Only Part of the Story

The business of agriculture, while most important, is only part of the story for a successful season. There is the marshalling of resources prior to and during a growing season. Equipment must be serviced and ready for operation. Materials, such as fuel, seed, fertilizers, and pesticides must be purchased in advance of planting. Employees must be hired and trained and consultants contracted before the start of a season. Logistics must be in place during a growing season to coordinate and track equipment, materials, and people to ensure each recommendation is implemented as a work order in the right field at the right time. The coordination and tracking of resources includes good record keeping. Knowing what was done and for what reason in one season is invaluable information for future planning.


Another concern that could impact a successful growing season is regulation. Most people are familiar with occupational regulations, such as wearing the right clothing when making chemical applications in a field and be respectful of entry times after an application. Few people are aware of resource, environmental and marketing regulations. Resource regulations in agriculture have mostly to do with the allocation of water for farming operations. Growers in some parts of the country must compete with other segments of society for a steady supply of water. Consequently, the water requirements for realizing a potentially high yield may not be met during a growing season due to allocation limits.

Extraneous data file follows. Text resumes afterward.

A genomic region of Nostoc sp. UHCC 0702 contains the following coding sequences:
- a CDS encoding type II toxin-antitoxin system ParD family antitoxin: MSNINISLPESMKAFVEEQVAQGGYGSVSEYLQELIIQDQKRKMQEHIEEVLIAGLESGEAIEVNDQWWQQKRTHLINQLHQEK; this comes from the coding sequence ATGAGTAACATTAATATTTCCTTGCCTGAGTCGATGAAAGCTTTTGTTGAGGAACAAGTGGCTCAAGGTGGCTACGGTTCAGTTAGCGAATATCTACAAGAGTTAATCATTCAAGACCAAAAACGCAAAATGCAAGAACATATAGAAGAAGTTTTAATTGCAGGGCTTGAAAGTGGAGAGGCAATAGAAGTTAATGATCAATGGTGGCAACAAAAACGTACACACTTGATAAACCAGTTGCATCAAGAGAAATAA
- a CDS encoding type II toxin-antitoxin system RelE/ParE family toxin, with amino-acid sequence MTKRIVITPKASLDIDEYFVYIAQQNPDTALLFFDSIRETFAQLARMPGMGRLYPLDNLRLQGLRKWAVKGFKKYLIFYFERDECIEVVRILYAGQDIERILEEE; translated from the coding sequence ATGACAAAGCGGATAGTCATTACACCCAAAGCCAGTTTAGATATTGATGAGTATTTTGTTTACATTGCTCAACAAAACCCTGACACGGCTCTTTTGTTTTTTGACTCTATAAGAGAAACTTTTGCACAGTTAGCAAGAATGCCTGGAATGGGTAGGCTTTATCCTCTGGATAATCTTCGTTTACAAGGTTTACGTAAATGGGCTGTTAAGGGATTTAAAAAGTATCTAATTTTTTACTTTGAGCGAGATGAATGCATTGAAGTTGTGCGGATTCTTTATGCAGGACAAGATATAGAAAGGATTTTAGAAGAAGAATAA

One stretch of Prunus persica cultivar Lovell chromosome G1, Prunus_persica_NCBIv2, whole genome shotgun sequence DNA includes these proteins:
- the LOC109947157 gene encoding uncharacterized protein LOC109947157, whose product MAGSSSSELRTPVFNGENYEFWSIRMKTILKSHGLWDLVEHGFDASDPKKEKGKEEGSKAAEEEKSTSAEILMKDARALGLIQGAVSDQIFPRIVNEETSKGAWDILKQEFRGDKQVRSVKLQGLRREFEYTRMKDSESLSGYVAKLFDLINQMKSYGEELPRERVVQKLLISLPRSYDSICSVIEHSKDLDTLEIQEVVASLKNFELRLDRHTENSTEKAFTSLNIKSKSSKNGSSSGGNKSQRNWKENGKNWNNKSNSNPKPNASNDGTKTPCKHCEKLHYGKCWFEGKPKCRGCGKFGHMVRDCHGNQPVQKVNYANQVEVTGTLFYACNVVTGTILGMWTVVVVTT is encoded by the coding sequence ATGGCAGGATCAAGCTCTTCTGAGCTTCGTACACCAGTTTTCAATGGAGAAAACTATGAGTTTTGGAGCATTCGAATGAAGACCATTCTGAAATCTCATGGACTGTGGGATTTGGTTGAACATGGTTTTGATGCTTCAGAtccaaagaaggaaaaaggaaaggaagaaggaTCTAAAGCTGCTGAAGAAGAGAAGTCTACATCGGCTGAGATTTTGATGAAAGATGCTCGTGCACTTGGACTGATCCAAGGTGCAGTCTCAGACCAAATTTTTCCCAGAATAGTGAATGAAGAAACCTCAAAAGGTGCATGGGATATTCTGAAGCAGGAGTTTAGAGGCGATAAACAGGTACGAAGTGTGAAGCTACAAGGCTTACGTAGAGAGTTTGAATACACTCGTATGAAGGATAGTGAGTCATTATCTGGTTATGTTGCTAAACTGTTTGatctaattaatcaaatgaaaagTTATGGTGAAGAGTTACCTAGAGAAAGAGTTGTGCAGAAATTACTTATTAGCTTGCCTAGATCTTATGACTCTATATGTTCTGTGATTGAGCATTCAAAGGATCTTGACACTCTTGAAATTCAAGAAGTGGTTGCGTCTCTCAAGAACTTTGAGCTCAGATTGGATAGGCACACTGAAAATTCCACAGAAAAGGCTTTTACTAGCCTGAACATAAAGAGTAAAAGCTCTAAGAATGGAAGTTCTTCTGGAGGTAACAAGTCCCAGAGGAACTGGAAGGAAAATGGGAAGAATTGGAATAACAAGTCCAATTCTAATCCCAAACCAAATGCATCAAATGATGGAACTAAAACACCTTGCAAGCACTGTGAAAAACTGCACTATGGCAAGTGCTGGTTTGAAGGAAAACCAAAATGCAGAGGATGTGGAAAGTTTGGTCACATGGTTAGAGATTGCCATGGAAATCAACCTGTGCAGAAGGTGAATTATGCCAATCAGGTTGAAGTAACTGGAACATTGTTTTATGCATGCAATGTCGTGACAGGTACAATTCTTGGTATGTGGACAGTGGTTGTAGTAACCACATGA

Environmental regulations in agriculture have mostly to do with proper use of chemicals in a field setting. Crop-specific labels registered with the government provide instructions to growers on the proper application of pesticides in the field. Government monitoring of the environment provide feedback to growers on which practices and materials exasperate the transport of sediments and chemicals from fields into surrounding areas. Environmental regulations vary widely across the country. While many are federally mandated, they are typically enforced by state agencies, which must weigh agricultural concerns against those of the surrounding populace. Market regulations have to do with the testing for contamination before produce enters the food supply chain and the inspecting for pests before produce is moved from one geography to another.